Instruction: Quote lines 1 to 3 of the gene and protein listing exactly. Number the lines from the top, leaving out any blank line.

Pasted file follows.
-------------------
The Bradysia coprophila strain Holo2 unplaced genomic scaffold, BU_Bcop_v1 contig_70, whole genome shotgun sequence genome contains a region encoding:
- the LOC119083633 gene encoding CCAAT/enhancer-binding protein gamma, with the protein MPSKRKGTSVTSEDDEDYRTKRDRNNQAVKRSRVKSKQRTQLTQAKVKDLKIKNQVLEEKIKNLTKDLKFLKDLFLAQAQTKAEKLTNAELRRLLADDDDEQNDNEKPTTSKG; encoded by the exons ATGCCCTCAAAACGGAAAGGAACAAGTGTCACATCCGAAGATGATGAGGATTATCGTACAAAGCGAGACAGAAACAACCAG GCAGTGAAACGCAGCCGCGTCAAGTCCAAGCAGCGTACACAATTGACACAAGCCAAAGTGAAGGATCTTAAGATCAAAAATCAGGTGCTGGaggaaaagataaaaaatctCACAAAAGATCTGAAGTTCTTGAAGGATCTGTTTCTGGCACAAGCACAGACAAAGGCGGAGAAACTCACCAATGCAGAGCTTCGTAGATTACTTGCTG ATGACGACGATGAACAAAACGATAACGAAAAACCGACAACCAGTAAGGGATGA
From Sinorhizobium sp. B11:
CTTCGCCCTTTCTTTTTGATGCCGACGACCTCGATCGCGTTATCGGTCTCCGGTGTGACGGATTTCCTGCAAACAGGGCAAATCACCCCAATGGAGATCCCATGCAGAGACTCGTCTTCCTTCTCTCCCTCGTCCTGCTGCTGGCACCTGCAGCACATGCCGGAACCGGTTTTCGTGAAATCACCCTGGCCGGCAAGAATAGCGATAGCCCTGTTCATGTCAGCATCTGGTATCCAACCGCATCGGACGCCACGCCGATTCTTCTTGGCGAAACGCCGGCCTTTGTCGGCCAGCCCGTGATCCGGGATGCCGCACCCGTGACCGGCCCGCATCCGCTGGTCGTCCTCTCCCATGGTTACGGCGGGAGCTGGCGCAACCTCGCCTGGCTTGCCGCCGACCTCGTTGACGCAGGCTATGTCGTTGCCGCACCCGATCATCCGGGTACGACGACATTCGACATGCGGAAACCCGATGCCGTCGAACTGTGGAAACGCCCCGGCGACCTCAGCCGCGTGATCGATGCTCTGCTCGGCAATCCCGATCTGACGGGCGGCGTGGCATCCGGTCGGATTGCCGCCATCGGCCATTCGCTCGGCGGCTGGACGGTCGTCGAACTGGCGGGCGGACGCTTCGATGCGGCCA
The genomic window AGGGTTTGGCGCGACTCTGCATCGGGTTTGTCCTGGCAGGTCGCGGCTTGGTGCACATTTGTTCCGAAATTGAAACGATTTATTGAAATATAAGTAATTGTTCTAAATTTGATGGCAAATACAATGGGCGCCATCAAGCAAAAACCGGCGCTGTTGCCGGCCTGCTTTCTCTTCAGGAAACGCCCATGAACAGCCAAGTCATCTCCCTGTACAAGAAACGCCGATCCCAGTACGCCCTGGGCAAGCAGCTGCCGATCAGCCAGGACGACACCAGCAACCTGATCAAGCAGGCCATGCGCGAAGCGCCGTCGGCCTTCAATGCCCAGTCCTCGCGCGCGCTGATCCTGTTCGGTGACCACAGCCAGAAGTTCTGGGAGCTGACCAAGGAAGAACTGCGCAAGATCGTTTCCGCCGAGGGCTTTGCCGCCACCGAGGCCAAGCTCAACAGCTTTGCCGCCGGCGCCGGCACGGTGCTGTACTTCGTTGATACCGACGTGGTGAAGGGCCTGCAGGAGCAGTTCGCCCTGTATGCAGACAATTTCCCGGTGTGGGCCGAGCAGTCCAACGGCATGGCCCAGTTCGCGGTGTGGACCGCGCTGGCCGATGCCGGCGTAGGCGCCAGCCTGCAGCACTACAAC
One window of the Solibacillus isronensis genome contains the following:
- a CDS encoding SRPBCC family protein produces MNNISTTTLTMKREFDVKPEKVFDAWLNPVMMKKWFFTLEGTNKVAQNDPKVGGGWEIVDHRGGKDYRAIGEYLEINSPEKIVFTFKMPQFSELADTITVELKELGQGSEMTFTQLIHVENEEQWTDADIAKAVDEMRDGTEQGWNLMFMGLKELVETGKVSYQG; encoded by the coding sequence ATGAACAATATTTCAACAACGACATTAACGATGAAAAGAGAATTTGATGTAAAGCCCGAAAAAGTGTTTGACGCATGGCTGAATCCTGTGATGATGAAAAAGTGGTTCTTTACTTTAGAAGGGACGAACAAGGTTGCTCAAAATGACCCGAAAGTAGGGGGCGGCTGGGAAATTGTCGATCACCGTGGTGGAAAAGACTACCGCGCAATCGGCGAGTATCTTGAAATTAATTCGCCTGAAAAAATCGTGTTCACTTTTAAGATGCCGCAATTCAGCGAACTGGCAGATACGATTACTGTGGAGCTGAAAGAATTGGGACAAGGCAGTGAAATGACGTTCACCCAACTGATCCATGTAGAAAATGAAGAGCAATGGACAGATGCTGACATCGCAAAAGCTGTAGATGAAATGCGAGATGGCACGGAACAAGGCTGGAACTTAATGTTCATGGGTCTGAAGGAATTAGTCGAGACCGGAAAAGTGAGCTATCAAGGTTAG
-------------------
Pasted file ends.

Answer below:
The Bradysia coprophila strain Holo2 unplaced genomic scaffold, BU_Bcop_v1 contig_70, whole genome shotgun sequence genome contains a region encoding:
- the LOC119083633 gene encoding CCAAT/enhancer-binding protein gamma, with the protein MPSKRKGTSVTSEDDEDYRTKRDRNNQAVKRSRVKSKQRTQLTQAKVKDLKIKNQVLEEKIKNLTKDLKFLKDLFLAQAQTKAEKLTNAELRRLLADDDDEQNDNEKPTTSKG; encoded by the exons ATGCCCTCAAAACGGAAAGGAACAAGTGTCACATCCGAAGATGATGAGGATTATCGTACAAAGCGAGACAGAAACAACCAG GCAGTGAAACGCAGCCGCGTCAAGTCCAAGCAGCGTACACAATTGACACAAGCCAAAGTGAAGGATCTTAAGATCAAAAATCAGGTGCTGGaggaaaagataaaaaatctCACAAAAGATCTGAAGTTCTTGAAGGATCTGTTTCTGGCACAAGCACAGACAAAGGCGGAGAAACTCACCAATGCAGAGCTTCGTAGATTACTTGCTG ATGACGACGATGAACAAAACGATAACGAAAAACCGACAACCAGTAAGGGATGA
From Sinorhizobium sp. B11: